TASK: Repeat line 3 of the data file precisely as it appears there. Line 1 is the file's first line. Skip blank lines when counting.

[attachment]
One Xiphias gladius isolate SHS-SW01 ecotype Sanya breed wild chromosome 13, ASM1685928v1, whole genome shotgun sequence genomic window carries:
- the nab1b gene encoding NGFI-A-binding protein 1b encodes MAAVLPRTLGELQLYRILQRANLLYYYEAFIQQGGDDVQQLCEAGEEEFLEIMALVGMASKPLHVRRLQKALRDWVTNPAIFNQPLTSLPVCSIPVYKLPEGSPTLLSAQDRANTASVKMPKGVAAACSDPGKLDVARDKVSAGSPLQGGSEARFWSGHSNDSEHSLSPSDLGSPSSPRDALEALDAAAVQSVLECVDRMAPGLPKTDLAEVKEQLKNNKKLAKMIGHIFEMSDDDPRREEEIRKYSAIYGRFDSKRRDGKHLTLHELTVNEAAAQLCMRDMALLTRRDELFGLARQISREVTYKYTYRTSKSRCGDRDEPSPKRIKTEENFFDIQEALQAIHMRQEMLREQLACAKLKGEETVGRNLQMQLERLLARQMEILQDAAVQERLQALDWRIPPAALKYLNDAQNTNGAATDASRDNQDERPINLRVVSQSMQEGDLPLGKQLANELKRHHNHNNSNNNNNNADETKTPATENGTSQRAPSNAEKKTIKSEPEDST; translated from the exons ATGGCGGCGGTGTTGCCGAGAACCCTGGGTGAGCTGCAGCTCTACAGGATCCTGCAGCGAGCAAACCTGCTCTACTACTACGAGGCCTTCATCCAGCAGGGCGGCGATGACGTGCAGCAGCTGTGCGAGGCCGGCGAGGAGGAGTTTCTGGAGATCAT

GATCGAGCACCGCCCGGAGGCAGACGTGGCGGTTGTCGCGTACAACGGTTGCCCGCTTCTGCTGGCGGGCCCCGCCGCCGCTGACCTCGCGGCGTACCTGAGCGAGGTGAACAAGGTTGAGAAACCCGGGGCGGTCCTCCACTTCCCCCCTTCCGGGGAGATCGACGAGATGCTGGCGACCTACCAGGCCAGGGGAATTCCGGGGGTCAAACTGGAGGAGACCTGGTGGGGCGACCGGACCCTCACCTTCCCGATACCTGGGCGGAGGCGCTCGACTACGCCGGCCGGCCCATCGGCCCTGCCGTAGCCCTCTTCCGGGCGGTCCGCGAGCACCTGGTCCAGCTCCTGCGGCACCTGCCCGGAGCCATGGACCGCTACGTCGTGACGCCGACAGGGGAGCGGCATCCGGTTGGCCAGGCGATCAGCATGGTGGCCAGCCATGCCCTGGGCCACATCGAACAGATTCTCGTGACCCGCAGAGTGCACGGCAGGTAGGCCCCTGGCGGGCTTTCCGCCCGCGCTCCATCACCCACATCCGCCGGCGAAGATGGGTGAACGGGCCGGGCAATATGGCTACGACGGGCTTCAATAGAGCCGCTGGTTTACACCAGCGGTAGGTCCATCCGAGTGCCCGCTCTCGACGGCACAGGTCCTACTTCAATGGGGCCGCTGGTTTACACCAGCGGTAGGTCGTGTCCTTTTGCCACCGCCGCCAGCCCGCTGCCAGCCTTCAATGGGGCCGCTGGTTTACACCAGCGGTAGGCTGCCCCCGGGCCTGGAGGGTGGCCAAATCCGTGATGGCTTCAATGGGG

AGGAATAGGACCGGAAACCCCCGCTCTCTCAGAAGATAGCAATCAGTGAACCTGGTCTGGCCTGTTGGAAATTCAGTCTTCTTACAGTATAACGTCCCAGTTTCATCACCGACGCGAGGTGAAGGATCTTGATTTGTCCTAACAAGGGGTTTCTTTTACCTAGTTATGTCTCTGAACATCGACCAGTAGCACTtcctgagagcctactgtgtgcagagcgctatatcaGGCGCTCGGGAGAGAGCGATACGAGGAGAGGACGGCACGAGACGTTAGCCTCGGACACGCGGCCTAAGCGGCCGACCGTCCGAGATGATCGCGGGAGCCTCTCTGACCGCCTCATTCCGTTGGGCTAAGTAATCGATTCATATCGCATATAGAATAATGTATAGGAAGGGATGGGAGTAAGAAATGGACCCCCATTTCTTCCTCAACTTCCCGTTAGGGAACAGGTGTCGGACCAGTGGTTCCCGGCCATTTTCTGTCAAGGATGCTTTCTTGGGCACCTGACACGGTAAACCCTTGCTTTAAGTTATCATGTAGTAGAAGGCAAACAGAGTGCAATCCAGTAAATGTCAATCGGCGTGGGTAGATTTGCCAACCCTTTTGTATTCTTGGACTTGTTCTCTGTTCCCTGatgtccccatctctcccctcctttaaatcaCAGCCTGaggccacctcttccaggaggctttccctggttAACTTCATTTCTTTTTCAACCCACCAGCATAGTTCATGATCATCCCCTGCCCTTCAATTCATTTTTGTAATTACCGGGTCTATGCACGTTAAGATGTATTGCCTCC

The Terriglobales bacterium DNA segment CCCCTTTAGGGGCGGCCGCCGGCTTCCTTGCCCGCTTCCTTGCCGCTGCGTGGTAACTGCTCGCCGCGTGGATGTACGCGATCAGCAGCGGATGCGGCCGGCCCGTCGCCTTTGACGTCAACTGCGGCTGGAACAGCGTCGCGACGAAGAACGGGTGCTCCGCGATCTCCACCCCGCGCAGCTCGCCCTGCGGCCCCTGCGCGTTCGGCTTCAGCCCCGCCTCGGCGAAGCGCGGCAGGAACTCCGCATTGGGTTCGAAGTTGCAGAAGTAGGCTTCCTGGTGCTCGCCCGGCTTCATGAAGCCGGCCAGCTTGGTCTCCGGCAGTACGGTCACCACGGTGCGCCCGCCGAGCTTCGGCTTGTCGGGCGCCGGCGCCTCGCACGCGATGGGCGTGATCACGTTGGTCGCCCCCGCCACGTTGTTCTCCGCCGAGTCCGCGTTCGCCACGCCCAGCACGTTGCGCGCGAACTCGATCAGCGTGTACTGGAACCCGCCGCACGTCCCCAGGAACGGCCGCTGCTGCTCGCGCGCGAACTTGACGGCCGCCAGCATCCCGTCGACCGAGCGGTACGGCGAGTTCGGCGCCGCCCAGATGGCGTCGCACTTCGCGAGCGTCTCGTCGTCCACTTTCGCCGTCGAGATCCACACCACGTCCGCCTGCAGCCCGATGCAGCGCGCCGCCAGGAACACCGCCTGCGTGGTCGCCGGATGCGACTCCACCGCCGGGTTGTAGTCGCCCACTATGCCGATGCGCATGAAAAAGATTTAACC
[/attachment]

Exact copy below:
GATCGAGCACCGCCCGGAGGCAGACGTGGCGGTTGTCGCGTACAACGGTTGCCCGCTTCTGCTGGCGGGCCCCGCCGCCGCTGACCTCGCGGCGTACCTGAGCGAGGTGAACAAGGTTGAGAAACCCGGGGCGGTCCTCCACTTCCCCCCTTCCGGGGAGATCGACGAGATGCTGGCGACCTACCAGGCCAGGGGAATTCCGGGGGTCAAACTGGAGGAGACCTGGTGGGGCGACCGGACCCTCACCTTCCCGATACCTGGGCGGAGGCGCTCGACTACGCCGGCCGGCCCATCGGCCCTGCCGTAGCCCTCTTCCGGGCGGTCCGCGAGCACCTGGTCCAGCTCCTGCGGCACCTGCCCGGAGCCATGGACCGCTACGTCGTGACGCCGACAGGGGAGCGGCATCCGGTTGGCCAGGCGATCAGCATGGTGGCCAGCCATGCCCTGGGCCACATCGAACAGATTCTCGTGACCCGCAGAGTGCACGGCAGGTAGGCCCCTGGCGGGCTTTCCGCCCGCGCTCCATCACCCACATCCGCCGGCGAAGATGGGTGAACGGGCCGGGCAATATGGCTACGACGGGCTTCAATAGAGCCGCTGGTTTACACCAGCGGTAGGTCCATCCGAGTGCCCGCTCTCGACGGCACAGGTCCTACTTCAATGGGGCCGCTGGTTTACACCAGCGGTAGGTCGTGTCCTTTTGCCACCGCCGCCAGCCCGCTGCCAGCCTTCAATGGGGCCGCTGGTTTACACCAGCGGTAGGCTGCCCCCGGGCCTGGAGGGTGGCCAAATCCGTGATGGCTTCAATGGGG